T. Rowe Price Asia Opportunities Fund performance
In this article, we’ll outline the performance of the T. Rowe Price Asia Opportunities Fund (TRAOX). The fund is invested in the stocks of companies such as China Life Insurance (LFC), POSCO (PKX), SK Telecom Company (SKM), Infosys (INFY), and JD.com (JD), among others.
From a purely net asset value return standpoint, TRAOX emerged as a good performer for both the one-year period until February 29, 2016, and for 2015. It stood fourth and second, respectively, in its peer group for the periods mentioned above.[1. When we refer to the peer group, we mean the group of 12 funds chosen for this review.] For return comparison, we’ve chosen two ETFs: the iShares MSCI All Country Asia ex Japan ETF (AAXJ) and the WisdomTree Asia Pacific ex-Japan ETF (AXJL).
For evaluating benchmark-related metrics, we’ve chosen AAXJ as the benchmark for all funds in this review, as it tracks the MSCI All Country Asia ex Japan Index.
TRAOX’s standard deviation, or the volatility of its returns, in the one-year period until February 29 was 16.1%. This was lower than both AAXJ’s 17.9% and the peer group’s average of 16.5%.
The fund’s risk-adjusted returns, calculated via the Sharpe Ratio, were negative both for the one-year period ended February 29 and for 2015. Evaluating a negative Sharpe Ratio may be misleading, so we’ll avoid that.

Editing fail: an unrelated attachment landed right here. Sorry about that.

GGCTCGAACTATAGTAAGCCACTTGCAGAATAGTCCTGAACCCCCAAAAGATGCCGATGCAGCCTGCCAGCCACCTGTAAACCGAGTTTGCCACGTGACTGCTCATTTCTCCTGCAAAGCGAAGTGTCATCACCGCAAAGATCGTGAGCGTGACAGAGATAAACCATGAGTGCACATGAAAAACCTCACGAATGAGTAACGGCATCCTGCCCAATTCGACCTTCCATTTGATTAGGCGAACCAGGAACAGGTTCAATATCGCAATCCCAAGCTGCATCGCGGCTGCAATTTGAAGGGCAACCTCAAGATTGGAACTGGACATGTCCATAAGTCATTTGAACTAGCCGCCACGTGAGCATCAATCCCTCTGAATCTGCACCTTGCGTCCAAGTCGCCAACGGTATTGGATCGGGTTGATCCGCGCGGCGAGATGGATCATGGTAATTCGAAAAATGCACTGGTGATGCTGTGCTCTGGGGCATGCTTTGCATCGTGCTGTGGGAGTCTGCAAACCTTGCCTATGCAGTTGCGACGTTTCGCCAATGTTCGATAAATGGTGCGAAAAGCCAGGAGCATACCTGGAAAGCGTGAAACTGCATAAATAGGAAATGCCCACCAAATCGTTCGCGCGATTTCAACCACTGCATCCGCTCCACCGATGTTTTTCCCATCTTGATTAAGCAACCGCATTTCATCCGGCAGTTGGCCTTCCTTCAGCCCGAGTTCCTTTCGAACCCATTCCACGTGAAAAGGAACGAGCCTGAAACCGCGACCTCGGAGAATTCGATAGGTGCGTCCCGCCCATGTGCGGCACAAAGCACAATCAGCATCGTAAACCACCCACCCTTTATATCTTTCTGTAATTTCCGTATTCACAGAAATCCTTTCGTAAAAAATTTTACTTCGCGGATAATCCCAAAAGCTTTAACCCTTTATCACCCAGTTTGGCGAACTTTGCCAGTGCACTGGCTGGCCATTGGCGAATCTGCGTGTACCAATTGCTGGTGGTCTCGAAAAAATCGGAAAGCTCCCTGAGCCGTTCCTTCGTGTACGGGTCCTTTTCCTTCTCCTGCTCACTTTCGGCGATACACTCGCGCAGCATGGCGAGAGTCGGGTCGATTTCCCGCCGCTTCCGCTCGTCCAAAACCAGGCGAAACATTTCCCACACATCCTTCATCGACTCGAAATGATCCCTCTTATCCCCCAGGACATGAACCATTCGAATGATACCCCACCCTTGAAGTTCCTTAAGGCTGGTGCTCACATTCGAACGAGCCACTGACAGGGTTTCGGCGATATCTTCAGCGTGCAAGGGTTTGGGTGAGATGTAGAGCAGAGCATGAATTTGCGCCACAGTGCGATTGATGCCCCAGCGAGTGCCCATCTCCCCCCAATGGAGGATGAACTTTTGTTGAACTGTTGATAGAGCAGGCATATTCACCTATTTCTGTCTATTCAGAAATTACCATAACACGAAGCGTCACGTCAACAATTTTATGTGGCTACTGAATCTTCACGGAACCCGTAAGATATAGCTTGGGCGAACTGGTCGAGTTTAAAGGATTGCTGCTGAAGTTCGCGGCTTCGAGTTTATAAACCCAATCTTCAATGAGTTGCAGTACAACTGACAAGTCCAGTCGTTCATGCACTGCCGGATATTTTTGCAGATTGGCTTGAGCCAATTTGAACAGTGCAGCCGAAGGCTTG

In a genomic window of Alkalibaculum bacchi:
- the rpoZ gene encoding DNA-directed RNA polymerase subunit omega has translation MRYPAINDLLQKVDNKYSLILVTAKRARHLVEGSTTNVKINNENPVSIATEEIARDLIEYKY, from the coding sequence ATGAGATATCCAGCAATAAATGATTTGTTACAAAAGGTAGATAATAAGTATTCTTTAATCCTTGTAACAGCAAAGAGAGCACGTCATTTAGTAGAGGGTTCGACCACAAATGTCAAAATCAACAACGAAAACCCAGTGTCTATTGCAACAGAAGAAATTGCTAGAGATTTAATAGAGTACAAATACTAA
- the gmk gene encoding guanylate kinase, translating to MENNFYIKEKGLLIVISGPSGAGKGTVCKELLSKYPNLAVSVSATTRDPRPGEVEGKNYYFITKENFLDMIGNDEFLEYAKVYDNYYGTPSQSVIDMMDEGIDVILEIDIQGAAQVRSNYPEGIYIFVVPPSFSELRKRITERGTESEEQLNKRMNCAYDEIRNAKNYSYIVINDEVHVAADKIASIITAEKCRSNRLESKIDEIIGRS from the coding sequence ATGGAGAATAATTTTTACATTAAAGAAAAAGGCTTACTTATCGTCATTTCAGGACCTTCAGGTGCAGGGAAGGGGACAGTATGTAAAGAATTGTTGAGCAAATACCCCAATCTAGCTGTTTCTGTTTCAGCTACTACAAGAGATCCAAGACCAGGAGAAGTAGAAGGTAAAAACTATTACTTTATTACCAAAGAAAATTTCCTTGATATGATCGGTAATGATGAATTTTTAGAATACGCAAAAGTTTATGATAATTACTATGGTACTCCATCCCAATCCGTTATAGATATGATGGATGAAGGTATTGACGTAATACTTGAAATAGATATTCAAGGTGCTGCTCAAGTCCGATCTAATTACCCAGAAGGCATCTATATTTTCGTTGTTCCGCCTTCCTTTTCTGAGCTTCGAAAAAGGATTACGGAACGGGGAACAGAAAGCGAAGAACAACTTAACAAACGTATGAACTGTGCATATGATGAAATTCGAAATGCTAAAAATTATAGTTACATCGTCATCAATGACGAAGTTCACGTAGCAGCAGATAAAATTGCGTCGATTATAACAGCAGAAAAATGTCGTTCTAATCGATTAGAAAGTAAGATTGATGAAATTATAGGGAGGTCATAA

The fund’s information ratio, calculated with AAXJ as the benchmark, was 0.7 for the one-year period ended February 29, ranking it seventh among the 12 funds in this review. The information ratio shows the consistency of a fund manager along with the measure of his ability to generate excess returns over a benchmark. The higher the reading, the better the consistency. For 2015, the fund’s information ratio placed it third among its peers.
A note to investors
TRAOX has existed for less than two years. For this reason, nothing conclusive can be said about its performance. However, it has posted decent quantitative metrics for the short period that it’s been in existence. Like its information ratio, its alpha placed it seventh for the one-year period ended February 29 and third for 2015.
A bit more of the fund needs to be seen, especially for those wishing to invest for the long term. However, it has beaten another offering by the fund house, the T. Rowe Price New Asia Fund (PRASX), across the various periods under review.
In the last article of the series, we’ll look at the overall picture that emerges from this analysis.